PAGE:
"We also welcome the assurances given that the medical ethics codes of the new body to take charge of the national maternity hospital will align with best medical practice.

Health Minister Simon Harris | Image:

The Health Minister Simon Harris said: "The timing of this historic decision is very welcome.

"It directly addresses concerns regarding the question of religious influence in the new National Maternity Hospital and further illustrates the constructive role of the Sisters to facilitate this landmark project".

The Department of Health says it is continuing to engage with St Vincent's Healthcare Group and the National Maternity Hospital in relation to the project.

Minister Harris will update Government on the project next week.

In a statement, the National Maternity Hospital says it "warmly welcomes" the statement from The Sisters of Charity and the Board of SVHG.

"At all stages during the Kieran Mulvey mediation it was our clear understanding that the nuns never sought to exercise clinical control over the hospital and that the independent ethos of the new National Maternity Hospital would be preserved on relocation to the SVHG campus.

"We have worked closely with St Vincent's University Hospital for generations and we would like to acknowledge the outstanding contribution of the Sisters of Charity to Irish Healthcare over so many years.

"We would also like to acknowledge the support of the Minister, Simon Harris and the Department of Health and our own board and staff in being so steadfast during this process."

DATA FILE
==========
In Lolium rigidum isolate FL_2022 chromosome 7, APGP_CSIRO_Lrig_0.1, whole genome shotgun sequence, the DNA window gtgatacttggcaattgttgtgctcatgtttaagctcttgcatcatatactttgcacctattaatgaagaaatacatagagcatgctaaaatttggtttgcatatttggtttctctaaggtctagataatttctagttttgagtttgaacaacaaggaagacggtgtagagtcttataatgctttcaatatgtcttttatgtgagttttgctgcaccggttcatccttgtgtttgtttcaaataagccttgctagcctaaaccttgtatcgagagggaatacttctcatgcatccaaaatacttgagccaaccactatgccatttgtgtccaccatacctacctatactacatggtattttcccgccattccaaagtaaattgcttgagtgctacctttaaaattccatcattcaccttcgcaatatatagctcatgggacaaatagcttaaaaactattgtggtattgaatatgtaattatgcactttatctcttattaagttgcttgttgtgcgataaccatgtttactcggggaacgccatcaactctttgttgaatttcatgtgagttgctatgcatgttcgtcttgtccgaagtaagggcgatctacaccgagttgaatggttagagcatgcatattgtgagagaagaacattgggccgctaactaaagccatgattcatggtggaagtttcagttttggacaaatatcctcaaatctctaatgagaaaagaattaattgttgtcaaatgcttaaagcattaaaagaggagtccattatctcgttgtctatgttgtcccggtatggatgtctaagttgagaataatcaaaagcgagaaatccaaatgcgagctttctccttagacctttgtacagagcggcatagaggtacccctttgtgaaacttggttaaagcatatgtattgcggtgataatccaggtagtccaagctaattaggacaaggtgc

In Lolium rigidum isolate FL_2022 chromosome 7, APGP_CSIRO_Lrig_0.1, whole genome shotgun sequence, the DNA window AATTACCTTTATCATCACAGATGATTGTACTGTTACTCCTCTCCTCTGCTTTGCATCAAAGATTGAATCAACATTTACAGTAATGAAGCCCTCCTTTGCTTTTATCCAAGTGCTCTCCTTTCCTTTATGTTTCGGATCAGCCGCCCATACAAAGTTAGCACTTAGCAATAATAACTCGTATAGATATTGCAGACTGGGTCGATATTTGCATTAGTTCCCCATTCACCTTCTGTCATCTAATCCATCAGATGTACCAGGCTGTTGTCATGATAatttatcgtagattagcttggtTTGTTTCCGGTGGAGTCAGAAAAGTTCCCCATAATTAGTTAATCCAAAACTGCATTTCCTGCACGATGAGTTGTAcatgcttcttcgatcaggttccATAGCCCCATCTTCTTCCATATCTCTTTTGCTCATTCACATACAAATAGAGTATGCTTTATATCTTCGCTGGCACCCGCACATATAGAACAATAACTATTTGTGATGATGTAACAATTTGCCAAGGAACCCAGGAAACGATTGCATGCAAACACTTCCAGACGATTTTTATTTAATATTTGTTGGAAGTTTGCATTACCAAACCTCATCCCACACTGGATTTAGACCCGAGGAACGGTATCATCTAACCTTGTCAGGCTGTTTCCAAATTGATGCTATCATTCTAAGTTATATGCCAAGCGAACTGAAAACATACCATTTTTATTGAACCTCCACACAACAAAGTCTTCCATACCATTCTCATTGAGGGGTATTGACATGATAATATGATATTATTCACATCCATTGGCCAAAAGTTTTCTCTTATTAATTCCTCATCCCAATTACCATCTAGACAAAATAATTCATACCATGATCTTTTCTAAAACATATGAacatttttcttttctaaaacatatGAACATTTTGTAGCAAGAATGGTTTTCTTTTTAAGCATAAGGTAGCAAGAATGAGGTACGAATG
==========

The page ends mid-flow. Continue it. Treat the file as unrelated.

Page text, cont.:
'Relieved and vindicated' Dr Peter Boylan | Image:

Former Master of the National Maternity Hospital, Dr Peter Boylan, had been a vocal critic of the involvement of the Sisters of Charity.

He stepped down from the board of the hospital as a result.

Speaking to Pat Kenny, Dr Boylan says: "I think the the work that they've done over the years in healthcare obviously has bee tremendous - clearly in the area of maternity care through it would have caused them enormous difficulties.

"I think so what they've done is the noble and correct thing to do".

Asked if he felt relieved and vindicated by this move, he said: "Yes and yes".

The announcement followed renewed pressure on Minister Harris to outline his progress on the new National Maternity Hospital.

On April 26th, he called for a "period of calm" to allow him to meet with the boards of both hospitals and pledged to provide an update by the end of May.

"An end to the row"

Social Democrats TD Roisin Shortall says while the announcement is a great start, caution is needed in relation to the new maternity hospital.

Speaking on Newstalk Drive, she argued: "From the point of view of the concerns that were expressed very loudly be taxpayers over recent weeks, I think a lot of those concerns remain.

"It's hard to understand what justification there would be for handing over a valuable public asset to private interests. This is a public hospital, publicly funded, to serve public patients - and I can't see any reason why it should not remain in public ownership," she suggested.

The Green Party, meanwhile, welcomed the announcement by the Sisters of Charity.

Green Party Deputy Leader Catherine Martin said: "This move will put an end to the row over the new National Maternity Hospital, with the religious ethos in SVHG being replaced by compliance with national and international best practice guidelines on medical ethics and the laws of the Republic of Ireland.

"This will ensure complete freedom from religious interference in the new National Maternity Hospital, and the wider SVHG.

"We need to press on with the development of the new NMH, as a priority. The women and children of Ireland deserve the best maternity care available – it’s time for the Government to deliver that now."

Letter from the board of SVHG:

Letter from the Religious Sisters of Charity: